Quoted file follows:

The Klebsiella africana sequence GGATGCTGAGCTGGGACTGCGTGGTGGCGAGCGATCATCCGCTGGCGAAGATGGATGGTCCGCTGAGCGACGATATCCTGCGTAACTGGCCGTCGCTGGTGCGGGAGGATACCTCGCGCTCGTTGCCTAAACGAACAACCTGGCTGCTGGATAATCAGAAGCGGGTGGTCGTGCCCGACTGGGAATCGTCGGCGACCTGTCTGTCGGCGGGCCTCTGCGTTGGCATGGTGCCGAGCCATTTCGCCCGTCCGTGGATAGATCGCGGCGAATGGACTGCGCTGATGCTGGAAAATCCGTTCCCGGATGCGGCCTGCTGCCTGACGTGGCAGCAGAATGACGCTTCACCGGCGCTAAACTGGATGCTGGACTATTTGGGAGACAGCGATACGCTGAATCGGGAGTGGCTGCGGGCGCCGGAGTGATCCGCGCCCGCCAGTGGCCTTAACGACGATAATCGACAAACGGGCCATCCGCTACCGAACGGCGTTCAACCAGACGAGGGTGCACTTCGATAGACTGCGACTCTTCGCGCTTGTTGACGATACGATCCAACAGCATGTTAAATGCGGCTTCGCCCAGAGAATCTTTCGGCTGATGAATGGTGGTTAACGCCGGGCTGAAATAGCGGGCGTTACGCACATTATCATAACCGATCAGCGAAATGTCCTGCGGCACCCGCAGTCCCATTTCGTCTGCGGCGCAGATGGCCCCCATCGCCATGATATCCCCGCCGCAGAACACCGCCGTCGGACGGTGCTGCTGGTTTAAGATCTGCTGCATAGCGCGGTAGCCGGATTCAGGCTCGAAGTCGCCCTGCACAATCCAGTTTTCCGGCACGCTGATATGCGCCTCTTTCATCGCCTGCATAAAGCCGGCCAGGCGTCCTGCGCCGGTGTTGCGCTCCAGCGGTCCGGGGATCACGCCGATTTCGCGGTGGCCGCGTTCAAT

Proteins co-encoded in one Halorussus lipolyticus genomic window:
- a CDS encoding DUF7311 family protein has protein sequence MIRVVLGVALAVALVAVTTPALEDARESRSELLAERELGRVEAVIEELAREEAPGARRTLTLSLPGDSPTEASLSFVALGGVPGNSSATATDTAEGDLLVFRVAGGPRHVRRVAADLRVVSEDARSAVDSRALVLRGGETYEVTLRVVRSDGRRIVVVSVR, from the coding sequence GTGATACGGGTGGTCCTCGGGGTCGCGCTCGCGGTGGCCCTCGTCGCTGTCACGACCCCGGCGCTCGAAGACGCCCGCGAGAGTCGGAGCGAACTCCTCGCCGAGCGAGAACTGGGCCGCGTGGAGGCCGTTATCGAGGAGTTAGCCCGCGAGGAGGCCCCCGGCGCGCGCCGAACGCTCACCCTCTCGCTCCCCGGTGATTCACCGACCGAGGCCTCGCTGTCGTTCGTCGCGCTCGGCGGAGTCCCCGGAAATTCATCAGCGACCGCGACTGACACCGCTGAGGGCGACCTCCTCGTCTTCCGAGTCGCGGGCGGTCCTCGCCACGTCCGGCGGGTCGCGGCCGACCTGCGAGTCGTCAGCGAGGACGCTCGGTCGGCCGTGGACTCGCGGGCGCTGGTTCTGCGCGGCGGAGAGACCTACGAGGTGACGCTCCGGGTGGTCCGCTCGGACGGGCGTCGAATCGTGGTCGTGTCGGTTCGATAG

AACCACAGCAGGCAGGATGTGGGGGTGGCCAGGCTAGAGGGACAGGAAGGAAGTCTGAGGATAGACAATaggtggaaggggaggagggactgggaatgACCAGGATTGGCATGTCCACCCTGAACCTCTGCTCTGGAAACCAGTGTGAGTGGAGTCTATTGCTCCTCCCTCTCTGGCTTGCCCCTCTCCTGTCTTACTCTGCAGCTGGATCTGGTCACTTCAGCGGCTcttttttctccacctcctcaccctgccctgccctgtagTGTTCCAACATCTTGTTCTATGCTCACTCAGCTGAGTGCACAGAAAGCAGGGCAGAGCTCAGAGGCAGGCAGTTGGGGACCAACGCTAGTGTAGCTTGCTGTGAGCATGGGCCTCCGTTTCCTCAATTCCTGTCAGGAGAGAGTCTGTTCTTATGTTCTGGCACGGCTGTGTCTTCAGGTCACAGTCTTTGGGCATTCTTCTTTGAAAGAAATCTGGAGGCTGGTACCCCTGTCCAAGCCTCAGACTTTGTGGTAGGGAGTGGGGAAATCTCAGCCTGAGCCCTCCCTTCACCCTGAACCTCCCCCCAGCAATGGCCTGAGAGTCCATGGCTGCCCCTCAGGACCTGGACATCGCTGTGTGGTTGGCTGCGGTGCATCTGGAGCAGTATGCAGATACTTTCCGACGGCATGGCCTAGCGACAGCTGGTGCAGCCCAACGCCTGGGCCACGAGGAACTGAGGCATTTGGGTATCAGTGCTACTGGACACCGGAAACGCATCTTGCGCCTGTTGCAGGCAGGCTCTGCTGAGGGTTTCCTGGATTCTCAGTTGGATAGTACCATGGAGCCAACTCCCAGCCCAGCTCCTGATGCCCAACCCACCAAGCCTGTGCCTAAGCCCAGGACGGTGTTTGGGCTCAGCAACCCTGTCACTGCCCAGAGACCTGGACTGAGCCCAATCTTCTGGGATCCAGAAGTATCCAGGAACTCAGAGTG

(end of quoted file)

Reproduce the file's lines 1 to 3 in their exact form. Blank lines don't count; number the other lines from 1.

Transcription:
The Klebsiella africana sequence GGATGCTGAGCTGGGACTGCGTGGTGGCGAGCGATCATCCGCTGGCGAAGATGGATGGTCCGCTGAGCGACGATATCCTGCGTAACTGGCCGTCGCTGGTGCGGGAGGATACCTCGCGCTCGTTGCCTAAACGAACAACCTGGCTGCTGGATAATCAGAAGCGGGTGGTCGTGCCCGACTGGGAATCGTCGGCGACCTGTCTGTCGGCGGGCCTCTGCGTTGGCATGGTGCCGAGCCATTTCGCCCGTCCGTGGATAGATCGCGGCGAATGGACTGCGCTGATGCTGGAAAATCCGTTCCCGGATGCGGCCTGCTGCCTGACGTGGCAGCAGAATGACGCTTCACCGGCGCTAAACTGGATGCTGGACTATTTGGGAGACAGCGATACGCTGAATCGGGAGTGGCTGCGGGCGCCGGAGTGATCCGCGCCCGCCAGTGGCCTTAACGACGATAATCGACAAACGGGCCATCCGCTACCGAACGGCGTTCAACCAGACGAGGGTGCACTTCGATAGACTGCGACTCTTCGCGCTTGTTGACGATACGATCCAACAGCATGTTAAATGCGGCTTCGCCCAGAGAATCTTTCGGCTGATGAATGGTGGTTAACGCCGGGCTGAAATAGCGGGCGTTACGCACATTATCATAACCGATCAGCGAAATGTCCTGCGGCACCCGCAGTCCCATTTCGTCTGCGGCGCAGATGGCCCCCATCGCCATGATATCCCCGCCGCAGAACACCGCCGTCGGACGGTGCTGCTGGTTTAAGATCTGCTGCATAGCGCGGTAGCCGGATTCAGGCTCGAAGTCGCCCTGCACAATCCAGTTTTCCGGCACGCTGATATGCGCCTCTTTCATCGCCTGCATAAAGCCGGCCAGGCGTCCTGCGCCGGTGTTGCGCTCCAGCGGTCCGGGGATCACGCCGATTTCGCGGTGGCCGCGTTCAAT

Proteins co-encoded in one Halorussus lipolyticus genomic window:
- a CDS encoding DUF7311 family protein has protein sequence MIRVVLGVALAVALVAVTTPALEDARESRSELLAERELGRVEAVIEELAREEAPGARRTLTLSLPGDSPTEASLSFVALGGVPGNSSATATDTAEGDLLVFRVAGGPRHVRRVAADLRVVSEDARSAVDSRALVLRGGETYEVTLRVVRSDGRRIVVVSVR, from the coding sequence GTGATACGGGTGGTCCTCGGGGTCGCGCTCGCGGTGGCCCTCGTCGCTGTCACGACCCCGGCGCTCGAAGACGCCCGCGAGAGTCGGAGCGAACTCCTCGCCGAGCGAGAACTGGGCCGCGTGGAGGCCGTTATCGAGGAGTTAGCCCGCGAGGAGGCCCCCGGCGCGCGCCGAACGCTCACCCTCTCGCTCCCCGGTGATTCACCGACCGAGGCCTCGCTGTCGTTCGTCGCGCTCGGCGGAGTCCCCGGAAATTCATCAGCGACCGCGACTGACACCGCTGAGGGCGACCTCCTCGTCTTCCGAGTCGCGGGCGGTCCTCGCCACGTCCGGCGGGTCGCGGCCGACCTGCGAGTCGTCAGCGAGGACGCTCGGTCGGCCGTGGACTCGCGGGCGCTGGTTCTGCGCGGCGGAGAGACCTACGAGGTGACGCTCCGGGTGGTCCGCTCGGACGGGCGTCGAATCGTGGTCGTGTCGGTTCGATAG